How to Perform the PostgreSQL Show Tables Command in Psql

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Introduction

If you’re new to PostgreSQL a common question is how to simply show a list of the tables in your database. In this article we’ll tackle that task of how to do a PostgreSQL show tables.

Prerequisites

Before we proceed on discussing how to perform the show tables command in PostgreSQL we need to make certain prerequisites.

  • Make sure that there is a PostgreSQL server installed in your local device, execute the terminal command sudo systemctl status postgresql that uses the systemd software suite in a Linux distribution system to view its status.

  • You can also verify the version of the psql shell used for SQL queries in PostgreSQL by executing the command psql -V in the terminal.

Screenshot of the psql status

Accessing the terminal in postgres

PostgreSQL also has an interactive terminal that is used for executing SQL queries or commands for the database.

To access the psql, execute the bash command :

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sudo -u postgres psql

Enter the database in PostgreSQL

To enter the database in PostgreSQL, you must choose on the list of all the names of the database cluster in your local device. You can use the command \l for that.

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\l

The output should look something like the following :

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                                   List of databases
     Name     |  Owner   | Encoding |   Collate   |    Ctype    |   Access privileges
--------------+----------+----------+-------------+-------------+-----------------------
 dbtest       | postgres | UTF8     | en_PH.UTF-8 | en_PH.UTF-8 |
 demo         | postgres | UTF8     | en_PH.UTF-8 | en_PH.UTF-8 |
 djangodb     | postgres | UTF8     | en_PH.UTF-8 | en_PH.UTF-8 | =Tc/postgres         +
              |          |          |             |             | postgres=CTc/postgres+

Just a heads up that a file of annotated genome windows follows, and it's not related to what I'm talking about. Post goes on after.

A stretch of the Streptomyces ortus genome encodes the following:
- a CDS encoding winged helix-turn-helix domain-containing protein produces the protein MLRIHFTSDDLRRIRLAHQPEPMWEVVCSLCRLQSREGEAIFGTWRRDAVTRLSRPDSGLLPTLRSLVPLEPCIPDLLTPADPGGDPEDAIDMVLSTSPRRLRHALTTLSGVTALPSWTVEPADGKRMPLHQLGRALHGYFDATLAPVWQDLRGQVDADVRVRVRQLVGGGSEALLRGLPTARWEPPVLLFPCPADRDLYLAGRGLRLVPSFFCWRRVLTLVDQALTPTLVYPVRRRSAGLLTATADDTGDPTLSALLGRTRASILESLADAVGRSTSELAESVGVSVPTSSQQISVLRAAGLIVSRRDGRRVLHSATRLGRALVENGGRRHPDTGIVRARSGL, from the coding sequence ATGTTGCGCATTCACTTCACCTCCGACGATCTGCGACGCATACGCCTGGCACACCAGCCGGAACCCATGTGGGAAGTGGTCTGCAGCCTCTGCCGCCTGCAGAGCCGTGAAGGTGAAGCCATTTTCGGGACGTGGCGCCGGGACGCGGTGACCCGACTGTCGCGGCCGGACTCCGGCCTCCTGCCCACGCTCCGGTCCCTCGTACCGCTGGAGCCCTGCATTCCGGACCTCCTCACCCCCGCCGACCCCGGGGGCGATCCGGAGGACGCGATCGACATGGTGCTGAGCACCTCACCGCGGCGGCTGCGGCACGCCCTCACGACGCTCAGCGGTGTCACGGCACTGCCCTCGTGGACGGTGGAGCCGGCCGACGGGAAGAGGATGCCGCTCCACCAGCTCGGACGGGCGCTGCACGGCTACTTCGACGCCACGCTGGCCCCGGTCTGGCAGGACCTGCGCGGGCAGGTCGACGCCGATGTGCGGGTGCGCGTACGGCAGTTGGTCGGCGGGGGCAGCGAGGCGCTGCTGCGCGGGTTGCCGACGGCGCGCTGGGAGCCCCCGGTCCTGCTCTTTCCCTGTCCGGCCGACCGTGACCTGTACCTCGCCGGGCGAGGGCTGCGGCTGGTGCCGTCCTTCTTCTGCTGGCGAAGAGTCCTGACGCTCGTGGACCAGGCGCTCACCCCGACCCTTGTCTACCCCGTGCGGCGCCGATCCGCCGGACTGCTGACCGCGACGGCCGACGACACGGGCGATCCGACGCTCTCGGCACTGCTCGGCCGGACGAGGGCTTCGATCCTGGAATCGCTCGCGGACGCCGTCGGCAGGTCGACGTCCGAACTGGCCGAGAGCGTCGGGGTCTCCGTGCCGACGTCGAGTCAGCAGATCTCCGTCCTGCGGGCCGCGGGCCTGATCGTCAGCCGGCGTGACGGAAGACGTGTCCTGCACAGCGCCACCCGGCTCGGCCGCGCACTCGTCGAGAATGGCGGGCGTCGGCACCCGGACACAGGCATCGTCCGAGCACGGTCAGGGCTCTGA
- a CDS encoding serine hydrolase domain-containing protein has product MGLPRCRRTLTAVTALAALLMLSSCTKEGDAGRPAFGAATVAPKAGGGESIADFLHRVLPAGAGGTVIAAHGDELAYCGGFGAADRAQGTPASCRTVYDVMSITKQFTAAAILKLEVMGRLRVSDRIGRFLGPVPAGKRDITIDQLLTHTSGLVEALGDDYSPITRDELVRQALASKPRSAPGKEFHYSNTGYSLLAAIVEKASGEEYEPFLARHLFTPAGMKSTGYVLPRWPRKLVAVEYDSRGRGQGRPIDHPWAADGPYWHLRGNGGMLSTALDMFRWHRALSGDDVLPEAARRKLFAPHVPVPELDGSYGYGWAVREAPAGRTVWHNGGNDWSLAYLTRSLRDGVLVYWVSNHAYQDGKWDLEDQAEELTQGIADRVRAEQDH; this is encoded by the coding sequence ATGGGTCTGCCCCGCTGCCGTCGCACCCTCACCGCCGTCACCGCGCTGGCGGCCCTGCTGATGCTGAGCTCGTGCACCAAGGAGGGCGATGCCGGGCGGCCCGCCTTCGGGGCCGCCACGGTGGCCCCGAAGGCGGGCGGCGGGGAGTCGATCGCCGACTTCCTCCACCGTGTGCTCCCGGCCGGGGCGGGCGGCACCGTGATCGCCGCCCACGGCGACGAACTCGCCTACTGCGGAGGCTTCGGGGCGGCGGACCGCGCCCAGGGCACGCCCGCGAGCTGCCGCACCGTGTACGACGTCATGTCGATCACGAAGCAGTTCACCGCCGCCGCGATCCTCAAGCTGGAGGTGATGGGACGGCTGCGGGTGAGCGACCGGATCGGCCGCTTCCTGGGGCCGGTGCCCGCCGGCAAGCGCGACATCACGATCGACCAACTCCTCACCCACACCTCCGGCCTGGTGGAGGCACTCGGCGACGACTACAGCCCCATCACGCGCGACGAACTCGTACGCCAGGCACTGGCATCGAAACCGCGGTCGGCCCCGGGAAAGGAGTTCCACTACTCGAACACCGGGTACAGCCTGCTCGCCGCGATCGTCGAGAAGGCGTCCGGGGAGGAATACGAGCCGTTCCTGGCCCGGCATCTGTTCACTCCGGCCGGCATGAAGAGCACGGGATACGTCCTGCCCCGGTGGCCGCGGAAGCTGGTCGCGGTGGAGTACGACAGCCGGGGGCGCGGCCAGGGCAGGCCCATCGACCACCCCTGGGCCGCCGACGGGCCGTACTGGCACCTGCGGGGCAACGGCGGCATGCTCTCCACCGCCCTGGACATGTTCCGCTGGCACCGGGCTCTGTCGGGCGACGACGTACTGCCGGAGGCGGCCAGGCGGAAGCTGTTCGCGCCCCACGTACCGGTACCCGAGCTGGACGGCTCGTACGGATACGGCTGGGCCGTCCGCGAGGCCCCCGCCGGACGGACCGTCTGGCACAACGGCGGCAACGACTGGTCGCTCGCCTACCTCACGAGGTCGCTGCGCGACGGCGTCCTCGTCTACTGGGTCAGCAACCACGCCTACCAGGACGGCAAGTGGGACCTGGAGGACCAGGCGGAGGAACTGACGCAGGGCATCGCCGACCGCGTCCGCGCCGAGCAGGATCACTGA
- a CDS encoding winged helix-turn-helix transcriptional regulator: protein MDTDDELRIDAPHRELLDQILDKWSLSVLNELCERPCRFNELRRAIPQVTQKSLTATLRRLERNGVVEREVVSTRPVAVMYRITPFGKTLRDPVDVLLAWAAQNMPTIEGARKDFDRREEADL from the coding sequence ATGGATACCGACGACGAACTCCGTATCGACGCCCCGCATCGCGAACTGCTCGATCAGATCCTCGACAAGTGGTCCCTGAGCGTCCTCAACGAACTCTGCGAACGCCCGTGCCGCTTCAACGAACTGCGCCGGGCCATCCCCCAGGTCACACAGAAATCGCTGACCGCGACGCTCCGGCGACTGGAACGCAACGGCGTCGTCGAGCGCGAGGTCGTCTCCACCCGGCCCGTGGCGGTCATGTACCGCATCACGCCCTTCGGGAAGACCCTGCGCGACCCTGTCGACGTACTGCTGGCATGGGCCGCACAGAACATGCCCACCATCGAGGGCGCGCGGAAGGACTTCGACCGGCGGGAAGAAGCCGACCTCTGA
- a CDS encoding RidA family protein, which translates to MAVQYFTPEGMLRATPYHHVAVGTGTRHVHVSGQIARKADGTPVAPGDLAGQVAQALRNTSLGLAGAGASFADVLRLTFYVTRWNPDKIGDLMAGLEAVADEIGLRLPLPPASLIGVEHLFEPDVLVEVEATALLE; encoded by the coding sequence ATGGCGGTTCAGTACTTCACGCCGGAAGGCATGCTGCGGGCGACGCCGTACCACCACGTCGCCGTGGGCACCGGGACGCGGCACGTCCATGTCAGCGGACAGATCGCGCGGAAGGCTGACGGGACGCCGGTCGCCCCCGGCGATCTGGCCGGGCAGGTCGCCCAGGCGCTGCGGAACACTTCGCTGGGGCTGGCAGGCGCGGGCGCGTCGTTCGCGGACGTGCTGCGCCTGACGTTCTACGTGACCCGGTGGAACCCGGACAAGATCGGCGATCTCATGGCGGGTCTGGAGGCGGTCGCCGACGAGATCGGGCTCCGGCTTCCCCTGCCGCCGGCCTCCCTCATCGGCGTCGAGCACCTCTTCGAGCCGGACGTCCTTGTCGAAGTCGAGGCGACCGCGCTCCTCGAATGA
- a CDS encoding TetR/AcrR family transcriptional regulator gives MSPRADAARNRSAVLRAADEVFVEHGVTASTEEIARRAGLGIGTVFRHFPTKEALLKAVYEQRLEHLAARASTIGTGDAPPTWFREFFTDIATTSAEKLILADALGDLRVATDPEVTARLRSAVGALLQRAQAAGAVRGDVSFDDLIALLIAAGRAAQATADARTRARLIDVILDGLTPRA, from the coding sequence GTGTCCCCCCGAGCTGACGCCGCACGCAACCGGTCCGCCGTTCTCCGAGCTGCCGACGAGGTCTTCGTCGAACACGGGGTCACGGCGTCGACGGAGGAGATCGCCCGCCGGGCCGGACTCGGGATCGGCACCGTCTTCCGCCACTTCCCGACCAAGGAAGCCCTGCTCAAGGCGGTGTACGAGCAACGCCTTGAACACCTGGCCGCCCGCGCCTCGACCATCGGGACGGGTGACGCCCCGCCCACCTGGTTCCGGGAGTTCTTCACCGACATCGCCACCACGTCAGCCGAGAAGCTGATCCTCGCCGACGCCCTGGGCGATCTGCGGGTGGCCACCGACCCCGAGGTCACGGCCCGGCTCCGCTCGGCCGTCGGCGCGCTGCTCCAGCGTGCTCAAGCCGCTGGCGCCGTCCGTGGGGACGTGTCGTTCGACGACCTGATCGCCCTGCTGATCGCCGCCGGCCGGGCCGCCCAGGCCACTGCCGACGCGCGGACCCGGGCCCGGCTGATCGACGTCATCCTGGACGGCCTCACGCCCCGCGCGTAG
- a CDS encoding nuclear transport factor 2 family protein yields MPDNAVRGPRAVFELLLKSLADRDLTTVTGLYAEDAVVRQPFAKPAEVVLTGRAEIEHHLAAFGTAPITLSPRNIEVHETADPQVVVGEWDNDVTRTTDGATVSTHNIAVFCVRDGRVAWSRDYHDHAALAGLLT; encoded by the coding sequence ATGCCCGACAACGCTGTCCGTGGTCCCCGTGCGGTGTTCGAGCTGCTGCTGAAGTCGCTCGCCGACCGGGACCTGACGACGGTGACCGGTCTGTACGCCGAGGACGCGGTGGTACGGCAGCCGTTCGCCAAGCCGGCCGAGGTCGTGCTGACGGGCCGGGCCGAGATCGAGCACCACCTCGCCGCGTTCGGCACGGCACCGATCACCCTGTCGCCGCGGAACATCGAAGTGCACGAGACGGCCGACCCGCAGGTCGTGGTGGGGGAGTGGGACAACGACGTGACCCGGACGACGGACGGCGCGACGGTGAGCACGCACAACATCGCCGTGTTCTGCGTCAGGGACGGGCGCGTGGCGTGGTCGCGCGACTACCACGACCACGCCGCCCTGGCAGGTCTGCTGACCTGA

|          |          |             |             | orkb=CTc/postg
res
 mydb         | postgres | UTF8     | en_PH.UTF-8 | en_PH.UTF-8 |
 objectrocket | postgres | UTF8     | en_PH.UTF-8 | en_PH.UTF-8 |
 orkb         | postgres | UTF8     | en_PH.UTF-8 | en_PH.UTF-8 |
 postgres     | postgres | UTF8     | en_PH.UTF-8 | en_PH.UTF-8 |
 product      | postgres | UTF8     | en_PH.UTF-8 | en_PH.UTF-8 |

And now to connect to a specific database we use the following command :

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\c orkb;
You are now connected to database "orkb" as user "postgres".

Now here’s the command that you came to the article for. The following command will show all tables in the current database:

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\dt

The output should look something like the following showing a list of all the tables in your database:

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            List of relations
 Schema |    Name     | Type  |  Owner
--------+-------------+-------+----------
 public | animals     | table | postgres
 public | demo        | table | postgres
 public | departments | table | postgres
 public | employees   | table | postgres
 public | payroll     | table | postgres
 public | some_user   | table | postgres

Standard postgresql query

The \dt command is the most common way of getting a list of your database tables but it is not the only way. You can also use the following query but as you can see it is far more complex.

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SELECT table_schema || '.' || TABLE_NAME AS show_tables
FROM information_schema.tables WHERE table_type = 'BASE TABLE'
AND table_schema NOT IN ('pg_catalog', 'information_schema');

The output will give a result like this :

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    show_tables
--------------------
 public.payroll
 public.employees
 public.departments
 public.animals
 public.demo
 public.some_user

As you can see this also produces a list of your database tables as in the first example.

Conclusion

We hope you have enjoyed this tutorial on how to do show a list of your PostgreSQL tables. We showed you two different ways to use PostgreSQL to show the tables in your database. Thank you for joining us for another ObjectRocket tutorial.

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